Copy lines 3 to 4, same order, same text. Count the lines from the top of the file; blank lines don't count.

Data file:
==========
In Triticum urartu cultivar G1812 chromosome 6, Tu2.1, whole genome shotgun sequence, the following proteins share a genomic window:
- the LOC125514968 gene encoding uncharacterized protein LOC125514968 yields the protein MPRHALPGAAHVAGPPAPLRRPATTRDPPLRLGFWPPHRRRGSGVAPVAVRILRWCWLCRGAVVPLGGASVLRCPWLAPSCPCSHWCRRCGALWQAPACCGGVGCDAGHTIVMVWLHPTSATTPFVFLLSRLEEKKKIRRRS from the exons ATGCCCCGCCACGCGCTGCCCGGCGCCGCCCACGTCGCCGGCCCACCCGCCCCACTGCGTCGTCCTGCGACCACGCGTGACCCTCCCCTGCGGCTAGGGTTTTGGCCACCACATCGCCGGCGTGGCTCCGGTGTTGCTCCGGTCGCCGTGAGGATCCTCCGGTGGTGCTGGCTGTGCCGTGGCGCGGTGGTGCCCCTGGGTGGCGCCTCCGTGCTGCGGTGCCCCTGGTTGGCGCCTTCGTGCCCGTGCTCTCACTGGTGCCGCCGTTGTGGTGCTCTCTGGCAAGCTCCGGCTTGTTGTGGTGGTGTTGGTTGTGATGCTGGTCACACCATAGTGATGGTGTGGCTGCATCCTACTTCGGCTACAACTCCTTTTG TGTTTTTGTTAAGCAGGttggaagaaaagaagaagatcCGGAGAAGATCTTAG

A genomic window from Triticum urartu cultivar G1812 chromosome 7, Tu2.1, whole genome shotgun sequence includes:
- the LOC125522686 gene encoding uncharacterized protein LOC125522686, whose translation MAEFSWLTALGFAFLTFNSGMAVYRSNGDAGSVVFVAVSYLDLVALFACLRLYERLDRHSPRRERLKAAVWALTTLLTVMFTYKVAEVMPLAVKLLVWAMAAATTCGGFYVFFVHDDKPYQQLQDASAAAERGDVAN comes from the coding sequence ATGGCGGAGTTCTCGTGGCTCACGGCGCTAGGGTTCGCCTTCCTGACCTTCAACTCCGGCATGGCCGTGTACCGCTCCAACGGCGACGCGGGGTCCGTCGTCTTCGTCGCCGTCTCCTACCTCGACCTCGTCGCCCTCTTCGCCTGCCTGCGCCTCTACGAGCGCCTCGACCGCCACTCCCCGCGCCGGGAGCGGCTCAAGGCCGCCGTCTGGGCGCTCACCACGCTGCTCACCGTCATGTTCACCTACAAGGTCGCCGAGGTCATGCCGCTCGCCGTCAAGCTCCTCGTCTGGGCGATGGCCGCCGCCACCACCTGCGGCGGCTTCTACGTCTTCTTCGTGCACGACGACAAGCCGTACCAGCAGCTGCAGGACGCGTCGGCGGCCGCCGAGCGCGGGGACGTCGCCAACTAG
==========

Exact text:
A genomic window from Triticum urartu cultivar G1812 chromosome 7, Tu2.1, whole genome shotgun sequence includes:
- the LOC125522686 gene encoding uncharacterized protein LOC125522686, whose translation MAEFSWLTALGFAFLTFNSGMAVYRSNGDAGSVVFVAVSYLDLVALFACLRLYERLDRHSPRRERLKAAVWALTTLLTVMFTYKVAEVMPLAVKLLVWAMAAATTCGGFYVFFVHDDKPYQQLQDASAAAERGDVAN comes from the coding sequence ATGGCGGAGTTCTCGTGGCTCACGGCGCTAGGGTTCGCCTTCCTGACCTTCAACTCCGGCATGGCCGTGTACCGCTCCAACGGCGACGCGGGGTCCGTCGTCTTCGTCGCCGTCTCCTACCTCGACCTCGTCGCCCTCTTCGCCTGCCTGCGCCTCTACGAGCGCCTCGACCGCCACTCCCCGCGCCGGGAGCGGCTCAAGGCCGCCGTCTGGGCGCTCACCACGCTGCTCACCGTCATGTTCACCTACAAGGTCGCCGAGGTCATGCCGCTCGCCGTCAAGCTCCTCGTCTGGGCGATGGCCGCCGCCACCACCTGCGGCGGCTTCTACGTCTTCTTCGTGCACGACGACAAGCCGTACCAGCAGCTGCAGGACGCGTCGGCGGCCGCCGAGCGCGGGGACGTCGCCAACTAG